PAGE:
Regarding staying up-to-date on the news, there are pros and cons to doomscrolling. On the one hand, it’s essential to be informed about what’s happening in the world. But on the other hand, constantly reading about negative news can harm your mental health. Here are some things to consider:

The Pros

1. Being Informed: It’s crucial to stay up-to-date on current events, especially if they directly affect your life. For example, if there’s a natural disaster in your area, you’ll want to know as soon as possible so you can take appropriate safety measures.

2. Connecting With Others: In our increasingly digital world, doomscrolling can help you feel connected to others who are also following the news closely. This can create a sense of community and make you feel less alone in your anxiety or stress.

3. Motivation for Change: If you’re constantly seeing stories about injustice or tragedy, it can motivate you to take action and make positive changes in the world. Knowing what’s happening can empower you to do something about it.

The Cons

1. Anxiety and Stress: Reading about tragic events or injustices can lead to feelings of anxiety and stress. This can be particularly difficult if the news is personally relevant to you, as it can feel like there’s nothing you can do to improve it.

2. Overwhelming: It’s easy to get lost in an endless stream of news stories that can start to blur together and become overwhelming. This feeling of being overwhelmed can be challenging to escape from, making it hard to focus on anything else.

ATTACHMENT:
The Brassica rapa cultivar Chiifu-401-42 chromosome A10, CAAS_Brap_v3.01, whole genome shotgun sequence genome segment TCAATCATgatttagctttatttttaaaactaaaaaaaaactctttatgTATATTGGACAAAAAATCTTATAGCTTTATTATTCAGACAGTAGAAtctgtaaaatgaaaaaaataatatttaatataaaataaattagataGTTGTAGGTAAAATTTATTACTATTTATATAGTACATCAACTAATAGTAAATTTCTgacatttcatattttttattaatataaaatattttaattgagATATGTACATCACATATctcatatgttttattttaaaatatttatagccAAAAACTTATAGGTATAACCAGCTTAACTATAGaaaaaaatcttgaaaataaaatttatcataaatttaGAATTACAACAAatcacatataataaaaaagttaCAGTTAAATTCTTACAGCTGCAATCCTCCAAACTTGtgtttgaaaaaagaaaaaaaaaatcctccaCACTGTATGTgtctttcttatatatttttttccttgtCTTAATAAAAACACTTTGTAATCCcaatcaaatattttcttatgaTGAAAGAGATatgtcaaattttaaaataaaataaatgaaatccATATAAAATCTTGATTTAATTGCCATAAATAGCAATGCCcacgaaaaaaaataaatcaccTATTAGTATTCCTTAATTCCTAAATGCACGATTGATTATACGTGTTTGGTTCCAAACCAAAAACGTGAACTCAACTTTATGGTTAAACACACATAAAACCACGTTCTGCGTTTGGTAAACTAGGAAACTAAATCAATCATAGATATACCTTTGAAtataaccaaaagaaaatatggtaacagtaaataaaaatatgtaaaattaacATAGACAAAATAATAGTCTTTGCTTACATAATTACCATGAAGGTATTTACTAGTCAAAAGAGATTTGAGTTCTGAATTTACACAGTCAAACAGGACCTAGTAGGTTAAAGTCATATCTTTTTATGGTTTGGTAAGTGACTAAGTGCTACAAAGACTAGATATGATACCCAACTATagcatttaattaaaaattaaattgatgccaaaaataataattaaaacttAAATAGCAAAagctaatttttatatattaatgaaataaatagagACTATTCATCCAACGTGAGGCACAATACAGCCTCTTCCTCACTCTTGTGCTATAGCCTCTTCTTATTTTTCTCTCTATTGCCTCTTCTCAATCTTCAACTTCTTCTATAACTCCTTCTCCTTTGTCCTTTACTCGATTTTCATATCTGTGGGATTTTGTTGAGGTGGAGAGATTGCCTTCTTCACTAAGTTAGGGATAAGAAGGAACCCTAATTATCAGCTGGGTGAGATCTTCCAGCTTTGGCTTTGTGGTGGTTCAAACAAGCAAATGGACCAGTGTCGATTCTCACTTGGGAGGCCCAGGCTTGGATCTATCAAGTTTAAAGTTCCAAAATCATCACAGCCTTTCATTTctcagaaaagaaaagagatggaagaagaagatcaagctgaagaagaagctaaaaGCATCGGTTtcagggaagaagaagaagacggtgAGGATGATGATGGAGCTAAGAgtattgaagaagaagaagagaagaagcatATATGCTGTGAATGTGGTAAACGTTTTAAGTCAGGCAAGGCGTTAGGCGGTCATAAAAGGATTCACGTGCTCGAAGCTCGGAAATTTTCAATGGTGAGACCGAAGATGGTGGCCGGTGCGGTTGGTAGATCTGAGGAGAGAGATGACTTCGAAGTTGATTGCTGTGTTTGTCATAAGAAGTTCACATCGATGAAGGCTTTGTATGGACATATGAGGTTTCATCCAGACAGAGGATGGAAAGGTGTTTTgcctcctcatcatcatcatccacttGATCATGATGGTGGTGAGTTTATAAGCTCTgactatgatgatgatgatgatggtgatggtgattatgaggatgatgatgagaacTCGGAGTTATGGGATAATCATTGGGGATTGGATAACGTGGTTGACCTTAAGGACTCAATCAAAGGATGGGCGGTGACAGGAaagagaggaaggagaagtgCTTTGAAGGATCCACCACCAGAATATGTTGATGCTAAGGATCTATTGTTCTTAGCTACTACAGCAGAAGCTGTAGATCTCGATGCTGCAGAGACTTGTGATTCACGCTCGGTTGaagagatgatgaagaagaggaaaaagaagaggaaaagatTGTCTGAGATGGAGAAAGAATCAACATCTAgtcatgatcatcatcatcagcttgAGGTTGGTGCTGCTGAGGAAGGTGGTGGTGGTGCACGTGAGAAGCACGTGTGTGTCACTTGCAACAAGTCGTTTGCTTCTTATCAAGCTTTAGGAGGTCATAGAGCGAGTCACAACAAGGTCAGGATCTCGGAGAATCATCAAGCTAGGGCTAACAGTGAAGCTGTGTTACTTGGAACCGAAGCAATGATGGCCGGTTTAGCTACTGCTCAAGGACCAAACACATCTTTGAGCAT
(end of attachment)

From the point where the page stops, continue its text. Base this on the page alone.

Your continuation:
3. Detachment: When we’re constantly doomscrolling, it’s easy to become desensitized or detached from current events. We may start to view them as just another story rather than something that could have a tangible impact on our lives or the lives of others.

Ultimately, it’s essential to find a balance in doomscrolling. Taking regular breaks and focusing on positive stories can help ensure that staying informed doesn’t take a toll on your mental health.

How to Quit Doomscrolling

If you find yourself doomscrolling, it’s essential to take a step back and assess how much time you spend on your phone or device overall. Are you using your device for leisure activities, OR are you letting it consume you? There are a few key things you can do to help break the habit:

1. Set aside specific times for checking social media or reading the news instead of mindlessly scrolling through your feed.

2. Keep track of your time on your devices each day and week so that you can be aware of patterns and cut back where necessary.

3. Make a list of productive things you could be doing with your time instead of doomscrolling (e.g., talking to friends/family, going for a walk, cooking a meal, reading a book).

4. Download an app that limits screen time or blocks certain websites/apps.

5. Find an accountability partner who will check in with you regularly to ensure you stick to your goals.

guy scrolls phone
Photo by Desola Lanre-Ologun on Unsplash


Doomscrolling is an increasingly common phenomenon that can majorly impact our mental health and relationships. By understanding the sources of our doomscrolling behavior and taking steps to reduce it, we can help protect ourselves from this harmful habit’s damaging effects. Thank you for reading this blog article, and feel free to continue doing it in the future!